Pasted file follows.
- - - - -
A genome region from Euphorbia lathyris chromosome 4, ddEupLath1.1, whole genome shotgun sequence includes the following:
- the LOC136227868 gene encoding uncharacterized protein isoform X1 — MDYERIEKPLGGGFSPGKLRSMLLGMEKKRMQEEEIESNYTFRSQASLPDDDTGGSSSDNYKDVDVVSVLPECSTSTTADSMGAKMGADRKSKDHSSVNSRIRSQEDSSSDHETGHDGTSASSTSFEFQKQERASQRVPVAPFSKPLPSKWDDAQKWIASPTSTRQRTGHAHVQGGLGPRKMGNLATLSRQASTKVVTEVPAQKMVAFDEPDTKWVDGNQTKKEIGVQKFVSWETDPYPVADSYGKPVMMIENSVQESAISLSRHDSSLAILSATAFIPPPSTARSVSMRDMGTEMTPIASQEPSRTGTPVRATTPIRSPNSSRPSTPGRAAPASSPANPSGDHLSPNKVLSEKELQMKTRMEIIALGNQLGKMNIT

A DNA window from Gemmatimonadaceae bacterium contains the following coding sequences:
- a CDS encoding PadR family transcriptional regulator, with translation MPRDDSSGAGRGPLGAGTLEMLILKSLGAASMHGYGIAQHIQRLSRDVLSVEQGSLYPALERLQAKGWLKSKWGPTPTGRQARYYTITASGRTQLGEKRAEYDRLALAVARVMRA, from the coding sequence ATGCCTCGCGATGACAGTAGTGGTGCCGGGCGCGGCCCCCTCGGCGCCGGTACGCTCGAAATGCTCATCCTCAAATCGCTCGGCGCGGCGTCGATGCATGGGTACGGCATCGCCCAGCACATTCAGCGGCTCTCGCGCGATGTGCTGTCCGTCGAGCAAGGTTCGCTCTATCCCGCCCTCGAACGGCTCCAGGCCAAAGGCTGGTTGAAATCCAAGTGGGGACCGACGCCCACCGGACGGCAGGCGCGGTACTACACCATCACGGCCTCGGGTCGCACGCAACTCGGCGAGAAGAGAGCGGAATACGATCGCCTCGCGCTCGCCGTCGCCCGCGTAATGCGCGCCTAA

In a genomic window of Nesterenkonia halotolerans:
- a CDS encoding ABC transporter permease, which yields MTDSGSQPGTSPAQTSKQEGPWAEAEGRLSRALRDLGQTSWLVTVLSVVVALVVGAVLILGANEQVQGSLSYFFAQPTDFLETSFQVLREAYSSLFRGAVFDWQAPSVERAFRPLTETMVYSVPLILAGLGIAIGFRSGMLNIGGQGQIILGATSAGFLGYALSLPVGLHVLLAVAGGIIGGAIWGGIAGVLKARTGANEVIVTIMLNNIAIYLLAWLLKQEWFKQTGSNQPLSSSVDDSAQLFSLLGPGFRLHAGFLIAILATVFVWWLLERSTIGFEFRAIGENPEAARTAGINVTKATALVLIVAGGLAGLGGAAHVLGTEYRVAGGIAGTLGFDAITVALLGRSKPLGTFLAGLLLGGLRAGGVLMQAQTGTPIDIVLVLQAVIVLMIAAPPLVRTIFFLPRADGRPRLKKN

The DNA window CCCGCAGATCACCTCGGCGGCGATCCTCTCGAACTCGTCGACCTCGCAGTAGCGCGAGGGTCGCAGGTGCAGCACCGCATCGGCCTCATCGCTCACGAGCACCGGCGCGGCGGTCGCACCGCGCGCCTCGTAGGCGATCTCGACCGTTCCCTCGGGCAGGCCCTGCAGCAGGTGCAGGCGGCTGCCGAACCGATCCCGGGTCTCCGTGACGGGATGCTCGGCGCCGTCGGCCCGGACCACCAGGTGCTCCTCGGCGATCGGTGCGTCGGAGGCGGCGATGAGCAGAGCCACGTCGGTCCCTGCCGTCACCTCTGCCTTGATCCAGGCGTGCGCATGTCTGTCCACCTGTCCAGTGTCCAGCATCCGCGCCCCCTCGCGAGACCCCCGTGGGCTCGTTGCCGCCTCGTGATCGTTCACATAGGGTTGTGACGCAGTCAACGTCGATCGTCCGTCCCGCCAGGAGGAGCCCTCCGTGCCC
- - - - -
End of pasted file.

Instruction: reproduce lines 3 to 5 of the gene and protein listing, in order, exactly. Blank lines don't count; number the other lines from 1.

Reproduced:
A DNA window from Gemmatimonadaceae bacterium contains the following coding sequences:
- a CDS encoding PadR family transcriptional regulator, with translation MPRDDSSGAGRGPLGAGTLEMLILKSLGAASMHGYGIAQHIQRLSRDVLSVEQGSLYPALERLQAKGWLKSKWGPTPTGRQARYYTITASGRTQLGEKRAEYDRLALAVARVMRA, from the coding sequence ATGCCTCGCGATGACAGTAGTGGTGCCGGGCGCGGCCCCCTCGGCGCCGGTACGCTCGAAATGCTCATCCTCAAATCGCTCGGCGCGGCGTCGATGCATGGGTACGGCATCGCCCAGCACATTCAGCGGCTCTCGCGCGATGTGCTGTCCGTCGAGCAAGGTTCGCTCTATCCCGCCCTCGAACGGCTCCAGGCCAAAGGCTGGTTGAAATCCAAGTGGGGACCGACGCCCACCGGACGGCAGGCGCGGTACTACACCATCACGGCCTCGGGTCGCACGCAACTCGGCGAGAAGAGAGCGGAATACGATCGCCTCGCGCTCGCCGTCGCCCGCGTAATGCGCGCCTAA

In a genomic window of Nesterenkonia halotolerans: